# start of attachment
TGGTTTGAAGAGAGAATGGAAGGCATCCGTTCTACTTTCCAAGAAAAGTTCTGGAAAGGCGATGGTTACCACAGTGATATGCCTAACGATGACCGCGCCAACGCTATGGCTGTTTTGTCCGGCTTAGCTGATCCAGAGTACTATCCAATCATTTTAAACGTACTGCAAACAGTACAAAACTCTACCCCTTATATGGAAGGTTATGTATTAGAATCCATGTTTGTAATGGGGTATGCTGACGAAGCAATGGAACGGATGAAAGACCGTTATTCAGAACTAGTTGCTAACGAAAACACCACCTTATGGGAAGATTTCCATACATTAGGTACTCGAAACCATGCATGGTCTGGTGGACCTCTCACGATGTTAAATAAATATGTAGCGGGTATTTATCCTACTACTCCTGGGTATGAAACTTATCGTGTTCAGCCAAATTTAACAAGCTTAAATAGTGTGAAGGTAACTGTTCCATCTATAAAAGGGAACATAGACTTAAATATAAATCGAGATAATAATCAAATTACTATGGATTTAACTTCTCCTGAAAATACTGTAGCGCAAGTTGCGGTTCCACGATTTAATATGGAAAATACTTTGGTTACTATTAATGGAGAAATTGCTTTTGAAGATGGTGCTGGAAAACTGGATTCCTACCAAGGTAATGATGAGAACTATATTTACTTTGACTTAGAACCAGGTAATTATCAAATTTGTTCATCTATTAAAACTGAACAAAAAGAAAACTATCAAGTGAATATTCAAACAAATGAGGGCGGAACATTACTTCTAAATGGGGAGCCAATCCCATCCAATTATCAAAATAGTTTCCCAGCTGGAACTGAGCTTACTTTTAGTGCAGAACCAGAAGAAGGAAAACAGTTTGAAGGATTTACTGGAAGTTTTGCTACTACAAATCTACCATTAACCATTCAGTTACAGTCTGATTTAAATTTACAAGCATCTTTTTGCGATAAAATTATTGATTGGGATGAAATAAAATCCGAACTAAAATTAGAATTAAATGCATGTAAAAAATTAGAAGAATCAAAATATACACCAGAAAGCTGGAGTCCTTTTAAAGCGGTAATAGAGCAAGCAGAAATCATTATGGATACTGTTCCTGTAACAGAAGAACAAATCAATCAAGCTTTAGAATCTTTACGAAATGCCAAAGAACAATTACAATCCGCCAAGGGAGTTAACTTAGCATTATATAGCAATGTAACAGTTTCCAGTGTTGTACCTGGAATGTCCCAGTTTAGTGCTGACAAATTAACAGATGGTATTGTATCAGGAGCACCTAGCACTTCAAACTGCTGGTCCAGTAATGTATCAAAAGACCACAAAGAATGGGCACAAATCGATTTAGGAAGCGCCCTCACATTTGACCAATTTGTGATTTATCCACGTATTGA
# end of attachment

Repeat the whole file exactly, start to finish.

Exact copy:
TGGTTTGAAGAGAGAATGGAAGGCATCCGTTCTACTTTCCAAGAAAAGTTCTGGAAAGGCGATGGTTACCACAGTGATATGCCTAACGATGACCGCGCCAACGCTATGGCTGTTTTGTCCGGCTTAGCTGATCCAGAGTACTATCCAATCATTTTAAACGTACTGCAAACAGTACAAAACTCTACCCCTTATATGGAAGGTTATGTATTAGAATCCATGTTTGTAATGGGGTATGCTGACGAAGCAATGGAACGGATGAAAGACCGTTATTCAGAACTAGTTGCTAACGAAAACACCACCTTATGGGAAGATTTCCATACATTAGGTACTCGAAACCATGCATGGTCTGGTGGACCTCTCACGATGTTAAATAAATATGTAGCGGGTATTTATCCTACTACTCCTGGGTATGAAACTTATCGTGTTCAGCCAAATTTAACAAGCTTAAATAGTGTGAAGGTAACTGTTCCATCTATAAAAGGGAACATAGACTTAAATATAAATCGAGATAATAATCAAATTACTATGGATTTAACTTCTCCTGAAAATACTGTAGCGCAAGTTGCGGTTCCACGATTTAATATGGAAAATACTTTGGTTACTATTAATGGAGAAATTGCTTTTGAAGATGGTGCTGGAAAACTGGATTCCTACCAAGGTAATGATGAGAACTATATTTACTTTGACTTAGAACCAGGTAATTATCAAATTTGTTCATCTATTAAAACTGAACAAAAAGAAAACTATCAAGTGAATATTCAAACAAATGAGGGCGGAACATTACTTCTAAATGGGGAGCCAATCCCATCCAATTATCAAAATAGTTTCCCAGCTGGAACTGAGCTTACTTTTAGTGCAGAACCAGAAGAAGGAAAACAGTTTGAAGGATTTACTGGAAGTTTTGCTACTACAAATCTACCATTAACCATTCAGTTACAGTCTGATTTAAATTTACAAGCATCTTTTTGCGATAAAATTATTGATTGGGATGAAATAAAATCCGAACTAAAATTAGAATTAAATGCATGTAAAAAATTAGAAGAATCAAAATATACACCAGAAAGCTGGAGTCCTTTTAAAGCGGTAATAGAGCAAGCAGAAATCATTATGGATACTGTTCCTGTAACAGAAGAACAAATCAATCAAGCTTTAGAATCTTTACGAAATGCCAAAGAACAATTACAATCCGCCAAGGGAGTTAACTTAGCATTATATAGCAATGTAACAGTTTCCAGTGTTGTACCTGGAATGTCCCAGTTTAGTGCTGACAAATTAACAGATGGTATTGTATCAGGAGCACCTAGCACTTCAAACTGCTGGTCCAGTAATGTATCAAAAGACCACAAAGAATGGGCACAAATCGATTTAGGAAGCGCCCTCACATTTGACCAATTTGTGATTTATCCACGTATTGA